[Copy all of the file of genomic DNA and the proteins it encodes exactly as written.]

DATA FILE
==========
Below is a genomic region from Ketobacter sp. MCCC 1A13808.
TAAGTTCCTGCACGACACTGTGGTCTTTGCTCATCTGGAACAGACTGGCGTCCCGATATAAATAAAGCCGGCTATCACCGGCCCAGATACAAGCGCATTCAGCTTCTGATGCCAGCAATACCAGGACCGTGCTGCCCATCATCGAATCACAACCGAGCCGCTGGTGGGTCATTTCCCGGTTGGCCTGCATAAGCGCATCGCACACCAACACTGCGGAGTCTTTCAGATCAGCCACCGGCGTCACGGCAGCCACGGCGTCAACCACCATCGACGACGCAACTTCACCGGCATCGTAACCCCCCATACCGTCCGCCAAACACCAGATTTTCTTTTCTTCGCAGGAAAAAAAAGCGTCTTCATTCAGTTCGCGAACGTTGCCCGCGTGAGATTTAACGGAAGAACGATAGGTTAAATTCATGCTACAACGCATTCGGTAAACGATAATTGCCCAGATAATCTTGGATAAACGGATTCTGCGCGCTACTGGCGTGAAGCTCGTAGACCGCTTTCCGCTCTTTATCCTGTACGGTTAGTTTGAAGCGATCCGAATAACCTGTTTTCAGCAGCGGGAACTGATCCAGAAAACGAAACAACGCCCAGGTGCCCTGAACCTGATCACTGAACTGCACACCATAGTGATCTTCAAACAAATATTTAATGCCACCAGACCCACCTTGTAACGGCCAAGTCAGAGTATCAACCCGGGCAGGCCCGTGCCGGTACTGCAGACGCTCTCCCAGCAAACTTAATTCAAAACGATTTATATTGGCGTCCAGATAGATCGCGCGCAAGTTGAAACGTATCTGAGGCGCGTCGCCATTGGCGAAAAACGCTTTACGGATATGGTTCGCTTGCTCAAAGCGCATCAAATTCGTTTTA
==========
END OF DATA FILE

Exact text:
Below is a genomic region from Ketobacter sp. MCCC 1A13808.
TAAGTTCCTGCACGACACTGTGGTCTTTGCTCATCTGGAACAGACTGGCGTCCCGATATAAATAAAGCCGGCTATCACCGGCCCAGATACAAGCGCATTCAGCTTCTGATGCCAGCAATACCAGGACCGTGCTGCCCATCATCGAATCACAACCGAGCCGCTGGTGGGTCATTTCCCGGTTGGCCTGCATAAGCGCATCGCACACCAACACTGCGGAGTCTTTCAGATCAGCCACCGGCGTCACGGCAGCCACGGCGTCAACCACCATCGACGACGCAACTTCACCGGCATCGTAACCCCCCATACCGTCCGCCAAACACCAGATTTTCTTTTCTTCGCAGGAAAAAAAAGCGTCTTCATTCAGTTCGCGAACGTTGCCCGCGTGAGATTTAACGGAAGAACGATAGGTTAAATTCATGCTACAACGCATTCGGTAAACGATAATTGCCCAGATAATCTTGGATAAACGGATTCTGCGCGCTACTGGCGTGAAGCTCGTAGACCGCTTTCCGCTCTTTATCCTGTACGGTTAGTTTGAAGCGATCCGAATAACCTGTTTTCAGCAGCGGGAACTGATCCAGAAAACGAAACAACGCCCAGGTGCCCTGAACCTGATCACTGAACTGCACACCATAGTGATCTTCAAACAAATATTTAATGCCACCAGACCCACCTTGTAACGGCCAAGTCAGAGTATCAACCCGGGCAGGCCCGTGCCGGTACTGCAGACGCTCTCCCAGCAAACTTAATTCAAAACGATTTATATTGGCGTCCAGATAGATCGCGCGCAAGTTGAAACGTATCTGAGGCGCGTCGCCATTGGCGAAAAACGCTTTACGGATATGGTTCGCTTGCTCAAAGCGCATCAAATTCGTTTTA